Lab test: Telligent Community Server 2008 spurs collaboration

Blogs, forums, and media galleries integrate with enterprise applications through Web services

There's little argument that Telligent's Community Server can stand up to the rigors of hosting public-facing communities. This product is the force behind some of the biggest and most visible blogs on the Net, including MySpace, the National Football League, and National Geographic. An equal number of clients – the likes of Dell, GlaxoSmithKline, and Ernst & Young – use this platform for business-to-business and business-to-consumer communities.

With these uses out of the way, I set out to learn how well Community Server's new Intranet Edition works inside the enterprise as a knowledge management solution.

Intranet Edition differs from the existing high-end (Enterprise) edition by including SharePoint integration via custom Web Parts, but limits single sign-on to Active Directory (Enterprise provides three types of authentication). Otherwise, there are no restrictions on the number of forums, blogs, photos, and files. You also get enterprise search and RSS subscriptions for search results – and Harvest Reporting Server is included, providing analysis and trending on how people are contributing within a community.

Running on a Windows 2003 server using SQL 2005, my test setup was ready to use in about 30 minutes. That's because, while this application's very deep, the developers created one of the better administration dashboards I've seen. It clearly organizes all the major tasks you do initially and every day, allowing access through AJAX-style menus and forms. This let me quickly customize my site, manage groups, and maintain the three main functions: blogs, forums, and media galleries.

Community Server shined as a social platform. While members can't customize their home page (which is a major feature of Jive Clearspace 2.0), Telligent aggregates essential information up front when you log in, including the latest blogs, forum posts, and activities of your friends.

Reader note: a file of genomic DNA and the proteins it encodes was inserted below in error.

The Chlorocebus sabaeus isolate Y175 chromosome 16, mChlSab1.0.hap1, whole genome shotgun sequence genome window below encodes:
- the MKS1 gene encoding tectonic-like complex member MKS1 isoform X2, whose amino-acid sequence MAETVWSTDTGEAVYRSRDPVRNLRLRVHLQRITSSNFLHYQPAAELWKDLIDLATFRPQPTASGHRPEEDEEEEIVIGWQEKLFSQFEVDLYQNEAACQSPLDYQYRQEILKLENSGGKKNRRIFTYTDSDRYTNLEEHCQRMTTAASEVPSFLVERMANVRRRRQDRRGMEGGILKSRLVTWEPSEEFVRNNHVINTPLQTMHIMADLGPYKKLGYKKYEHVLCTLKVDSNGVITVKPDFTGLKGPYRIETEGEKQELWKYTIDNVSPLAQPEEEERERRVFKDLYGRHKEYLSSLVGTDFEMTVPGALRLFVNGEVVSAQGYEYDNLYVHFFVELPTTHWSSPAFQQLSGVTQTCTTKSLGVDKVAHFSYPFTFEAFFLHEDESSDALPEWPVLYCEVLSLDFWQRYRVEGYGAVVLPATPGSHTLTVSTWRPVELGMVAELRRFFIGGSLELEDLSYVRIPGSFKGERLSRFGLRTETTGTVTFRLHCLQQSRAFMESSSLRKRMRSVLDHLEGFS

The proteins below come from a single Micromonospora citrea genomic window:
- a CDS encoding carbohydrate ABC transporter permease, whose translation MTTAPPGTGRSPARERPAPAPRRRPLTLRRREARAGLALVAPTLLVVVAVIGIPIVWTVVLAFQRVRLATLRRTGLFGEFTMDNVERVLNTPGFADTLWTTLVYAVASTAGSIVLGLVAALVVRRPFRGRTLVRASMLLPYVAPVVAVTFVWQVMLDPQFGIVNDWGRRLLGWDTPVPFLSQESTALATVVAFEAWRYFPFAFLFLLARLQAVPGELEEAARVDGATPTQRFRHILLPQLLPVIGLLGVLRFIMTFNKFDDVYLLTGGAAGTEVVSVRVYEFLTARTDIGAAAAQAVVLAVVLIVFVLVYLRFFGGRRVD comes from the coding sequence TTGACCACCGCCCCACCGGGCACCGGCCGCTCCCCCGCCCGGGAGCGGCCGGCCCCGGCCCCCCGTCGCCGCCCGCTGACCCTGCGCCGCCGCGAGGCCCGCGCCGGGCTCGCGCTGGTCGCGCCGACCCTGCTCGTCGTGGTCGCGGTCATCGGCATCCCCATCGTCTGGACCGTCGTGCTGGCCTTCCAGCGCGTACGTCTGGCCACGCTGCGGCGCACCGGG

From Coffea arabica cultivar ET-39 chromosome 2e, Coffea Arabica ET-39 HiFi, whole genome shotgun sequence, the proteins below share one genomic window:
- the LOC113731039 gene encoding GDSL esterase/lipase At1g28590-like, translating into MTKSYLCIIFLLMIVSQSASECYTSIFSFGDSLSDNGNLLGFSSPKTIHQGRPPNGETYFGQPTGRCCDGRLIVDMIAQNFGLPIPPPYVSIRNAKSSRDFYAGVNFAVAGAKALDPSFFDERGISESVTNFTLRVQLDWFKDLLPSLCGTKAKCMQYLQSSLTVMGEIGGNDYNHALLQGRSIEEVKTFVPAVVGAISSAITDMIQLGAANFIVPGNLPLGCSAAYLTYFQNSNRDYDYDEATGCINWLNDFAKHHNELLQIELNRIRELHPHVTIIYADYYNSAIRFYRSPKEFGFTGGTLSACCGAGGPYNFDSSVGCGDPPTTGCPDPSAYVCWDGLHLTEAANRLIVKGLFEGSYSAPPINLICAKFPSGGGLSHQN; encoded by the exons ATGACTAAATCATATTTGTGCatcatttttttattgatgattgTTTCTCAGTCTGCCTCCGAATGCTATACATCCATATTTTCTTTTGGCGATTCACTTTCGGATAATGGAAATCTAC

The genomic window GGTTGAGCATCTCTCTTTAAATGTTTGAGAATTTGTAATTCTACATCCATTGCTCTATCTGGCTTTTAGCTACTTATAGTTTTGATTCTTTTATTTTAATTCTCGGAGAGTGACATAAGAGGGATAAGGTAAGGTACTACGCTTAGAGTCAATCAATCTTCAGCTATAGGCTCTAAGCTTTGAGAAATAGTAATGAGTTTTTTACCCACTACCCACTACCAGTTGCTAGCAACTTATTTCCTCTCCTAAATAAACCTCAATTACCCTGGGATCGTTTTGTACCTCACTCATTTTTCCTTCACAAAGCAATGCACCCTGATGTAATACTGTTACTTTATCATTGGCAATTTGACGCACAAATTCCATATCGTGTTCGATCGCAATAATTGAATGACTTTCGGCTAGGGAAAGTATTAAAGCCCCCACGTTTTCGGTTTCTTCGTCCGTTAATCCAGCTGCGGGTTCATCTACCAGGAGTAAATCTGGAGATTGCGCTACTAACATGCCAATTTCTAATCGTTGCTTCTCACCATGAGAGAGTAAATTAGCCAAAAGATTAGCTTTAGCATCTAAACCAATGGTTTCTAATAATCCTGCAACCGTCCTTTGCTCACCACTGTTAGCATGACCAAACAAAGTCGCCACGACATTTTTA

Community Server's blogs have all the features I'd want to enable community interactions. Comments can be anonymous or authenticated – plus, posts may be rated and moderated. Administrators control how blogs work by creating groups and assigning rights. Conveniently, once an admin creates the initial roles and permissions, any authorized user (through a subset of the Control Panel dashboard) can quickly establish permissions for their own blogs and manage their content.

Creating this content was easy using a typical rich text editor. Yet two features separate Community Server from Clearspace. First, Community Server lets you use Tablet PC ink for authoring. Second, you can make blog posts through e-mail (using Microsoft Exchange integration) from mobile phones, BlackBerrys, and Outlook. This solution has other helpful features, even if they're not unique, including publish date options and thorough media support; photos, video, podcasts, and virtually any type of file attachment can be inserted into blogs.

Community Server's forums have the expected tools for maintaining rich collaboration discussions. As with blogs, forums can be public or private – and e-mail lists let you distribute discussions through a Microsoft Exchange server.

Discussions come with some important extras that enterprises should value. For instance, you can delegate moderation of specific forums to someone else. Forum creators can build polls. And to keep things interesting, users may embed videos in forum posts. Additionally, there's strong auditing that lets managers review all moderation actions.

For managing rich media, there's the media gallery. While I consider this feature more important for external communities (you can include material from third-party services such as Flickr and YouTube), it shouldn't be overlooked by enterprises. I envision video media galleries would work well for corporate training or management messages; alternately, marketing departments could create galleries of product photos or other assets that need to be shared. Just like other parts of this application, users can rate and tag media, express their opinion, and sort media according to relevance.